Hell on Wheels: Railroad Men Review

The completion of the transcontinental railroad by any means necessary was the center of last night's Hell on Wheels.

This Hell on Wheels review contains spoilers.

Hell on Wheels: Season 5, Episode 13

“The cost was high” — Cullen Bohannon

The completion of the transcontinental railroad by hook, crook and any other means necessary was the center of tonight’s episode. Central Pacific, headed by Collis Huntington, and Union Pacific, held together by Thomas Durant, have played a never-ending game of one-upmanship for four years since the early foundations in Sacramento. President Grant dangled a carrot in front of both companies, and everything else has served at the stick to impede progress throughout. Louise Ellison was rightfully skeptical that the railroad would reach Ogden, Utah.

In a precursor to live reporting, Louise narrated the early scenes as photos came into and out of view in the developer’s tray. Her readers were vested in the success of either company reaching the finish line if only as an easier, faster and in some cases, safer, means of travel.

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Over the span of the series, viewers have come to love and hate different characters. Cullen, Thomas, Psalms, Mickey and Collis top the list with memorable portrayals of heartache, suffering and triumphs in an important chapter in American History. The railroad wouldn’t have been completed without the Freedmen, Chinese and Irish laborers during the tumultuous time following the Civil War. Each group had to compromise and sacrifice for their well-being and the corresponding company’s profit and loss ledger which weren’t always accurate. Central Pacific and Union Pacific were indebted to the railroad men who put aside racial differences, stereotypes and language barriers to lay unlimited metal and steel.

Away from the glaring sun and clanking of hammers, Mei’s absence weighed heavily on Cullen. He might not have thought she’d leave town, however it shouldn’t have surprised him. She experienced a great personal loss and disappointment, in addition to witnessing Cullen killing several people, Chang among them. Bohannon saved her from what would’ve been life in captivity as a brothel whore or torture and a quick death. No amount of healthy breakfast with tea stilled Mei’s voice that replayed in Cullen’s head as he dined in his solitary rail car. In the span of time the railroad has been under construction, Cullen learned to speak moderate Mandarin, due in part to his intimate relationship. 

Huntington and Durant squared off like two exhausted cobras while Governor Campbell looked on as a disinterested snake charmer. He’s never been a good mongoose who’d want to subdue and feast on either reptile. The upstanding governor, minus a few human flaws, has always followed the prevailing law of the land. Collis and Doc have never broken a sweat in hard day’s work. Their perceived strengths are shady deals, gentleman’s agreements, and trying to outwit each other.

A few characters have changed, and the show has been better for it. Eva and Bohannon talked about nothing and everything when they reconnected. Mickey and Cullen seemed to have not missed a beat during their reminiscing. Most poignant of all was the conversation between Psalms and Bohannon. If not for being hired by Psalms when he first arrived in town many years ago, Cullen might have traveled a different path.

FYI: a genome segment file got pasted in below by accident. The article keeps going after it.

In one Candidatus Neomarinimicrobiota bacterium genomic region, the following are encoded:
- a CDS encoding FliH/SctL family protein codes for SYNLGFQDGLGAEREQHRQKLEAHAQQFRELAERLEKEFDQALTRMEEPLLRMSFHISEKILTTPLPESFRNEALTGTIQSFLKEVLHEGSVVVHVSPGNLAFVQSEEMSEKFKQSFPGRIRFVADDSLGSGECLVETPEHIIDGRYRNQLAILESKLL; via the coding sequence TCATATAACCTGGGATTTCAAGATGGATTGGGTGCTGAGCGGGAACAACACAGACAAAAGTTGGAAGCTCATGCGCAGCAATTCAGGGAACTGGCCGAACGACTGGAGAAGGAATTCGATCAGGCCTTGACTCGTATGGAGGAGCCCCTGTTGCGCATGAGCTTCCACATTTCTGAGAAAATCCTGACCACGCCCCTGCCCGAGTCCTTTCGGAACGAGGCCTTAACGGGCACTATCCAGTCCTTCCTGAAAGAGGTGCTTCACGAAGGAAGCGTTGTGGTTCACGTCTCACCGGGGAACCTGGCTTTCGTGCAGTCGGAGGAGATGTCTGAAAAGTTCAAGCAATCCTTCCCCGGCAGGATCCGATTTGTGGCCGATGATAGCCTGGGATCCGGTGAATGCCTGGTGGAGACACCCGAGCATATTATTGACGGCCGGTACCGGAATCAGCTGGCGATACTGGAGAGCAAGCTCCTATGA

Strobridge reappeared with a vengeance after having been fired by Huntington for refusing to use explosives. He served as a temporary hiccup to both companies when he poached worried Chinese and Irish workers to dig out mines. Work on the railroad is coming to a close, and it was every man for himself to secure ongoing work. Eventually, Mr. Lee, a Chinese foreman, returned with the workers to finish what they started. Money and pride aside, they became a family across several states.

The finish line was near and Huntington’s failed bribery attempt of Campbell in the past. The sun and tension were high while the workers competed to reach Ogden. It was an exciting time as Louise continued her play-by-play from the sidelines reportage. Durant and Huntington looked on from opposite vantage points as if they were nervous parents waiting for their firstborn while the workers sweated and intermittently collapsed. Friendship and loyalty won against Durant’s posturing and Huntington’s faulty deal making. Psalms lead the Freedmen to secure the visual win for The Central Pacific Railroad.

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All was quiet as the unified workers crossed the finish line until a Negro Spiritual rose from their tired bodies. Durant wasn’t pleased, evidenced by the disgusted look of indigestion about his face. Thomas wouldn’t be undone, and had one last strike from the cobra coiled around his neck which might prove deadly for Huntington. Durant’s certain that an amendment to the Railroad Act is all that he’d need to win. Both men have something to lose, however Collis doesn’t have the stomach to battle with Durant who was born in mud and grime.

The finality of the railroad was almost too much for Cullen. He was felled by the loss of recent love, and reduced to tears on the floor. Mei’s wooden ornamental keepsake box couldn’t have helped. He has suffered in his journey from former Confederate soldier to an entry in the history books as one the greatest railroad men. He was simultaneously strengthened and weakened during his time on the rails.

Bohannon was initially out of his element and had to find his footing alongside the day laborers. They all had to compromise, develop personally, and bend, unlike the straight lines of railroad steel. What happens next is uncertain, however these characters ought not have too difficult of a time finding new jobs and continuing to build their legacy.

Rating:

4 out of 5